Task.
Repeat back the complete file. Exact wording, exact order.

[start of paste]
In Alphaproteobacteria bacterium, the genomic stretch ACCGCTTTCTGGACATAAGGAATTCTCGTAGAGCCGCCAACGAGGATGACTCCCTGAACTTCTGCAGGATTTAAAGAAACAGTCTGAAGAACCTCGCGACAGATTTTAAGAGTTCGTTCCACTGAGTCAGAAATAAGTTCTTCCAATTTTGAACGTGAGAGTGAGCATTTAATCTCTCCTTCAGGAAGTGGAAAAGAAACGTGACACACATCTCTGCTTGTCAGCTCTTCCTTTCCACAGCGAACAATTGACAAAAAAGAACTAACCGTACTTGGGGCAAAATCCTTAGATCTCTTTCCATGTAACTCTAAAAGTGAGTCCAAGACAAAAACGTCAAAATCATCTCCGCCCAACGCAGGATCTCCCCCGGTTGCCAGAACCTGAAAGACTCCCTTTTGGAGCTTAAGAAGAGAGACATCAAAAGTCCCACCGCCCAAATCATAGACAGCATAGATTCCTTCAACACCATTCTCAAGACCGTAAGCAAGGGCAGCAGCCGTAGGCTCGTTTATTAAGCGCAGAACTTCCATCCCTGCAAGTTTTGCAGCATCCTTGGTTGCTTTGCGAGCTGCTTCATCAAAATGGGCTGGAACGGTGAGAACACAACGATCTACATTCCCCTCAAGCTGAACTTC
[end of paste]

In Alphaproteobacteria bacterium, the genomic stretch ACCGCTTTCTGGACATAAGGAATTCTCGTAGAGCCGCCAACGAGGATGACTCCCTGAACTTCTGCAGGATTTAAAGAAACAGTCTGAAGAACCTCGCGACAGATTTTAAGAGTTCGTTCCACTGAGTCAGAAATAAGTTCTTCCAATTTTGAACGTGAGAGTGAGCATTTAATCTCTCCTTCAGGAAGTGGAAAAGAAACGTGACACACATCTCTGCTTGTCAGCTCTTCCTTTCCACAGCGAACAATTGACAAAAAAGAACTAACCGTACTTGGGGCAAAATCCTTAGATCTCTTTCCATGTAACTCTAAAAGTGAGTCCAAGACAAAAACGTCAAAATCATCTCCGCCCAACGCAGGATCTCCCCCGGTTGCCAGAACCTGAAAGACTCCCTTTTGGAGCTTAAGAAGAGAGACATCAAAAGTCCCACCGCCCAAATCATAGACAGCATAGATTCCTTCAACACCATTCTCAAGACCGTAAGCAAGGGCAGCAGCCGTAGGCTCGTTTATTAAGCGCAGAACTTCCATCCCTGCAAGTTTTGCAGCATCCTTGGTTGCTTTGCGAGCTGCTTCATCAAAATGGGCTGGAACGGTGAGAACACAACGATCTACATTCCCCTCAAGCTGAACTTC